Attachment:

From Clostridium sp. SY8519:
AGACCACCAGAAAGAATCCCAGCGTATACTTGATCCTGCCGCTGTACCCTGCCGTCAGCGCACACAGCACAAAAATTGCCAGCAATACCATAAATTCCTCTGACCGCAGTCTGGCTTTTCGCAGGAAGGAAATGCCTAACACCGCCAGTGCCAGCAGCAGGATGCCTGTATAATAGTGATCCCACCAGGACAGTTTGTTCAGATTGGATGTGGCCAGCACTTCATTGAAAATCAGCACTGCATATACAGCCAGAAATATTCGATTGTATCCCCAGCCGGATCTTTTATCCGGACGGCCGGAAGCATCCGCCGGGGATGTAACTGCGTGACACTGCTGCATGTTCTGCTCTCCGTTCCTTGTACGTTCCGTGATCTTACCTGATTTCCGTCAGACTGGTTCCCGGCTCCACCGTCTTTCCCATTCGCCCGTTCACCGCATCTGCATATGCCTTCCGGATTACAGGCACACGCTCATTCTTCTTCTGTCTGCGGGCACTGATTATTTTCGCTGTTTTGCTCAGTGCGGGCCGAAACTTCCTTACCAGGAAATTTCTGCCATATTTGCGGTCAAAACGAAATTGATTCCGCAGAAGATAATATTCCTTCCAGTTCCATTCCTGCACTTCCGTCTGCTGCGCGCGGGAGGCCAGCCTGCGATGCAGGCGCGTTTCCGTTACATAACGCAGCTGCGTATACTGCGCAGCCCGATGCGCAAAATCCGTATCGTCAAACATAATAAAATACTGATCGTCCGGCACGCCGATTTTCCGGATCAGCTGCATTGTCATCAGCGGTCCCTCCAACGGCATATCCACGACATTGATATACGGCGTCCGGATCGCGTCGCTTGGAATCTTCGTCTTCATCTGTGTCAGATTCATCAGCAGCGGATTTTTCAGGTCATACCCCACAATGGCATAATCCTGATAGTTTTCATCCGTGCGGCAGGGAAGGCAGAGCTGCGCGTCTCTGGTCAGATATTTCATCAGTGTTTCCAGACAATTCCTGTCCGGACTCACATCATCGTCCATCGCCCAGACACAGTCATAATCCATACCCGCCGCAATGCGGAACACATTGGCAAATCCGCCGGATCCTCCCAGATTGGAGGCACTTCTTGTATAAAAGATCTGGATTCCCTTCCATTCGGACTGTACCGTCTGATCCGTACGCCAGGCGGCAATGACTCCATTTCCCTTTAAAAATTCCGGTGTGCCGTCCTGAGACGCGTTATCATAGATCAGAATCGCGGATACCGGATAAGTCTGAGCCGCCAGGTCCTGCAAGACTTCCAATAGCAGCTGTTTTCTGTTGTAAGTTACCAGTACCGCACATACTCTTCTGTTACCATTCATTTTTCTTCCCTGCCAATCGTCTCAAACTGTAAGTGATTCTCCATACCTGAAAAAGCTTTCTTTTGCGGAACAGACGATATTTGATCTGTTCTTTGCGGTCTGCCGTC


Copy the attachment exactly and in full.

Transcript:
From Clostridium sp. SY8519:
AGACCACCAGAAAGAATCCCAGCGTATACTTGATCCTGCCGCTGTACCCTGCCGTCAGCGCACACAGCACAAAAATTGCCAGCAATACCATAAATTCCTCTGACCGCAGTCTGGCTTTTCGCAGGAAGGAAATGCCTAACACCGCCAGTGCCAGCAGCAGGATGCCTGTATAATAGTGATCCCACCAGGACAGTTTGTTCAGATTGGATGTGGCCAGCACTTCATTGAAAATCAGCACTGCATATACAGCCAGAAATATTCGATTGTATCCCCAGCCGGATCTTTTATCCGGACGGCCGGAAGCATCCGCCGGGGATGTAACTGCGTGACACTGCTGCATGTTCTGCTCTCCGTTCCTTGTACGTTCCGTGATCTTACCTGATTTCCGTCAGACTGGTTCCCGGCTCCACCGTCTTTCCCATTCGCCCGTTCACCGCATCTGCATATGCCTTCCGGATTACAGGCACACGCTCATTCTTCTTCTGTCTGCGGGCACTGATTATTTTCGCTGTTTTGCTCAGTGCGGGCCGAAACTTCCTTACCAGGAAATTTCTGCCATATTTGCGGTCAAAACGAAATTGATTCCGCAGAAGATAATATTCCTTCCAGTTCCATTCCTGCACTTCCGTCTGCTGCGCGCGGGAGGCCAGCCTGCGATGCAGGCGCGTTTCCGTTACATAACGCAGCTGCGTATACTGCGCAGCCCGATGCGCAAAATCCGTATCGTCAAACATAATAAAATACTGATCGTCCGGCACGCCGATTTTCCGGATCAGCTGCATTGTCATCAGCGGTCCCTCCAACGGCATATCCACGACATTGATATACGGCGTCCGGATCGCGTCGCTTGGAATCTTCGTCTTCATCTGTGTCAGATTCATCAGCAGCGGATTTTTCAGGTCATACCCCACAATGGCATAATCCTGATAGTTTTCATCCGTGCGGCAGGGAAGGCAGAGCTGCGCGTCTCTGGTCAGATATTTCATCAGTGTTTCCAGACAATTCCTGTCCGGACTCACATCATCGTCCATCGCCCAGACACAGTCATAATCCATACCCGCCGCAATGCGGAACACATTGGCAAATCCGCCGGATCCTCCCAGATTGGAGGCACTTCTTGTATAAAAGATCTGGATTCCCTTCCATTCGGACTGTACCGTCTGATCCGTACGCCAGGCGGCAATGACTCCATTTCCCTTTAAAAATTCCGGTGTGCCGTCCTGAGACGCGTTATCATAGATCAGAATCGCGGATACCGGATAAGTCTGAGCCGCCAGGTCCTGCAAGACTTCCAATAGCAGCTGTTTTCTGTTGTAAGTTACCAGTACCGCACATACTCTTCTGTTACCATTCATTTTTCTTCCCTGCCAATCGTCTCAAACTGTAAGTGATTCTCCATACCTGAAAAAGCTTTCTTTTGCGGAACAGACGATATTTGATCTGTTCTTTGCGGTCTGCCGTC